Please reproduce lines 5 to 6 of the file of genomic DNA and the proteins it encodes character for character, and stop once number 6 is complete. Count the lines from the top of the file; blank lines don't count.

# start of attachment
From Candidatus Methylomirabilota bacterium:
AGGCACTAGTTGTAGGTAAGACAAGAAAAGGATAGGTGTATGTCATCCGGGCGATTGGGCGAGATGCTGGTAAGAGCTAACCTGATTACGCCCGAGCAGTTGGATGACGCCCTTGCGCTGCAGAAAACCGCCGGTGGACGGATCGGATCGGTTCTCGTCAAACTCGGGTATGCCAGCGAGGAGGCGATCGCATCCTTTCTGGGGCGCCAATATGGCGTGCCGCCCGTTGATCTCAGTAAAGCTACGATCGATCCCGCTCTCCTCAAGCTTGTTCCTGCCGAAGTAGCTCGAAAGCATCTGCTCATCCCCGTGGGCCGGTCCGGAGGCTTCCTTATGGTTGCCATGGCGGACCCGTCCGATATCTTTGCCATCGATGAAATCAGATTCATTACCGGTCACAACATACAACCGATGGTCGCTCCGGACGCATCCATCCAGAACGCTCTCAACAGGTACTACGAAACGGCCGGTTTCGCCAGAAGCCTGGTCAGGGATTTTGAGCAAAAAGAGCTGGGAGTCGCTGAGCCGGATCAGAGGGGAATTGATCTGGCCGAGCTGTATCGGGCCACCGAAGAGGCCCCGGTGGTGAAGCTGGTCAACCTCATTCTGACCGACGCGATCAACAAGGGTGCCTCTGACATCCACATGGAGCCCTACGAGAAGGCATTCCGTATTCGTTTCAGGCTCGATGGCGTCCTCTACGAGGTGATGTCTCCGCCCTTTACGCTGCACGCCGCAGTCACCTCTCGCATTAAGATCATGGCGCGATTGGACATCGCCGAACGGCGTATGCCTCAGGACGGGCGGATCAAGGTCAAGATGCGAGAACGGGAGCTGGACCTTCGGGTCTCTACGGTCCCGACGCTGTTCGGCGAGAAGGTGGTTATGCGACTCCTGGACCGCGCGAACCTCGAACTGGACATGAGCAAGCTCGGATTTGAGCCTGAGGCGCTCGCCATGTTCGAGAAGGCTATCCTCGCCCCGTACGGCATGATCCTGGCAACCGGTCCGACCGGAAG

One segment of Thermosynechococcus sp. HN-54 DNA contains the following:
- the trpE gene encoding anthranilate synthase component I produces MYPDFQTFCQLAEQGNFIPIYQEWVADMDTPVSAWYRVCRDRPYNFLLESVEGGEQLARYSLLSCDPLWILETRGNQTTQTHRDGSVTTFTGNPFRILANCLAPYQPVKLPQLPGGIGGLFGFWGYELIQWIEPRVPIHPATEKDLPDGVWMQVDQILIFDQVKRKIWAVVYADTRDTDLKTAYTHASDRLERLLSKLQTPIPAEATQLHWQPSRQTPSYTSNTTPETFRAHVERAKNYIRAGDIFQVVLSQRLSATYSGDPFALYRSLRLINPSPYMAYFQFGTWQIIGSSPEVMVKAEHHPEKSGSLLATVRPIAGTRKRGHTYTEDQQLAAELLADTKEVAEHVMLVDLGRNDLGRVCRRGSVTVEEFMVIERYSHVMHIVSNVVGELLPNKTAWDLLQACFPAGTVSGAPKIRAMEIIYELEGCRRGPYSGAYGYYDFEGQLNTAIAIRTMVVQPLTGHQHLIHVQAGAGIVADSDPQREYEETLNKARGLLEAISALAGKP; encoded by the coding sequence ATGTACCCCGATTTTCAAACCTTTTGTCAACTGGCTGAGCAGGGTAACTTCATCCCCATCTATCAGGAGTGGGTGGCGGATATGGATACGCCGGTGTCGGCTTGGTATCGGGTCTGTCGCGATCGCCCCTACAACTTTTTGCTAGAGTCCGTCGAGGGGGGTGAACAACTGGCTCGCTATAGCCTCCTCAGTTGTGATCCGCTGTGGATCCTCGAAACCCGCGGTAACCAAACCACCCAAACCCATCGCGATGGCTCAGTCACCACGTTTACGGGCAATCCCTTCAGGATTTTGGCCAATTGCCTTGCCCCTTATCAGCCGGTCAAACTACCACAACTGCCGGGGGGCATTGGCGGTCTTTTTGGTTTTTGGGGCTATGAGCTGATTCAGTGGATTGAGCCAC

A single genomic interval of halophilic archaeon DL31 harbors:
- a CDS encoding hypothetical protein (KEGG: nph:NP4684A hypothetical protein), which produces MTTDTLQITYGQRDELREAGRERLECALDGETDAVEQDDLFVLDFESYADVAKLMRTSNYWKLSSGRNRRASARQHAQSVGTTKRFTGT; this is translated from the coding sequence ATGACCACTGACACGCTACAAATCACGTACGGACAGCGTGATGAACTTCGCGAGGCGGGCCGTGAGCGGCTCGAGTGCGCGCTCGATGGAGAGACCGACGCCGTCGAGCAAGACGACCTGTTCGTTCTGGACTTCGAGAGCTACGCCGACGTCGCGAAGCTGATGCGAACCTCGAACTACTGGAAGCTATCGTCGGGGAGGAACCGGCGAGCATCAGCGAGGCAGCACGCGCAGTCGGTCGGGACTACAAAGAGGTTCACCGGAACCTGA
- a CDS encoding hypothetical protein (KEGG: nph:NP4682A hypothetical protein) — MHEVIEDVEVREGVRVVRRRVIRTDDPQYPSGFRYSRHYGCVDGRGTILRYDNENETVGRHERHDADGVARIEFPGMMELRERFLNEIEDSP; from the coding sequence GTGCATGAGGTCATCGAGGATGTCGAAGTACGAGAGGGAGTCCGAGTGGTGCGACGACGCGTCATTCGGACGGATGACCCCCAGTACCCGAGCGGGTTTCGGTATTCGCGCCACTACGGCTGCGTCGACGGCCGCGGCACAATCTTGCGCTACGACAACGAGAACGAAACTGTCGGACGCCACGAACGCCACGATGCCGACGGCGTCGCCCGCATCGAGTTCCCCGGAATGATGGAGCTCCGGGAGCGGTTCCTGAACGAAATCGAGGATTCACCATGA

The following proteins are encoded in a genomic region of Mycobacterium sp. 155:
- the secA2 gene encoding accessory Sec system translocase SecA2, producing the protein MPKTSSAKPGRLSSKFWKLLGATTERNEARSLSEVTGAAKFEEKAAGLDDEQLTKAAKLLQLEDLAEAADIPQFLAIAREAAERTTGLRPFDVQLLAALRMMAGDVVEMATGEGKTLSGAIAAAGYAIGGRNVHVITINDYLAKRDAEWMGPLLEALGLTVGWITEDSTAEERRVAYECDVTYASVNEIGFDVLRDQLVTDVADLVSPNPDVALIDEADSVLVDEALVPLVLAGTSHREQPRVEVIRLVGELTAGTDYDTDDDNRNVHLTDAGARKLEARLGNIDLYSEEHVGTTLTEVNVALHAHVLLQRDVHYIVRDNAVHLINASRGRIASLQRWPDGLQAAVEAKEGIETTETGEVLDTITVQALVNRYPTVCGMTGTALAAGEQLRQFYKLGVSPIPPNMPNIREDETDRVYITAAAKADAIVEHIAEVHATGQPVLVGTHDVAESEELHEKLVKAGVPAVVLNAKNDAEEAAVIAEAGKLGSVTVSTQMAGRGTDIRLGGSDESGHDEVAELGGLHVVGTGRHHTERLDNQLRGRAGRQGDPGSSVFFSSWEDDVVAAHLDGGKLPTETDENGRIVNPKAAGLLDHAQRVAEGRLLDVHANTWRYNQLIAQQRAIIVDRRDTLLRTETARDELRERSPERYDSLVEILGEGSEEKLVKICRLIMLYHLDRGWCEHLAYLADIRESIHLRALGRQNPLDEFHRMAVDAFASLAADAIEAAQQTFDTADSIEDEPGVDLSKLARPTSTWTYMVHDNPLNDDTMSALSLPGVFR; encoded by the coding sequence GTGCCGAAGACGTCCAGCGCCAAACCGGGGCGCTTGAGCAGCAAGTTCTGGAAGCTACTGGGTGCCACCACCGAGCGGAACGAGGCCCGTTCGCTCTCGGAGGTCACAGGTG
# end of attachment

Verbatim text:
A single genomic interval of halophilic archaeon DL31 harbors:
- a CDS encoding hypothetical protein (KEGG: nph:NP4684A hypothetical protein), which produces MTTDTLQITYGQRDELREAGRERLECALDGETDAVEQDDLFVLDFESYADVAKLMRTSNYWKLSSGRNRRASARQHAQSVGTTKRFTGT; this is translated from the coding sequence ATGACCACTGACACGCTACAAATCACGTACGGACAGCGTGATGAACTTCGCGAGGCGGGCCGTGAGCGGCTCGAGTGCGCGCTCGATGGAGAGACCGACGCCGTCGAGCAAGACGACCTGTTCGTTCTGGACTTCGAGAGCTACGCCGACGTCGCGAAGCTGATGCGAACCTCGAACTACTGGAAGCTATCGTCGGGGAGGAACCGGCGAGCATCAGCGAGGCAGCACGCGCAGTCGGTCGGGACTACAAAGAGGTTCACCGGAACCTGA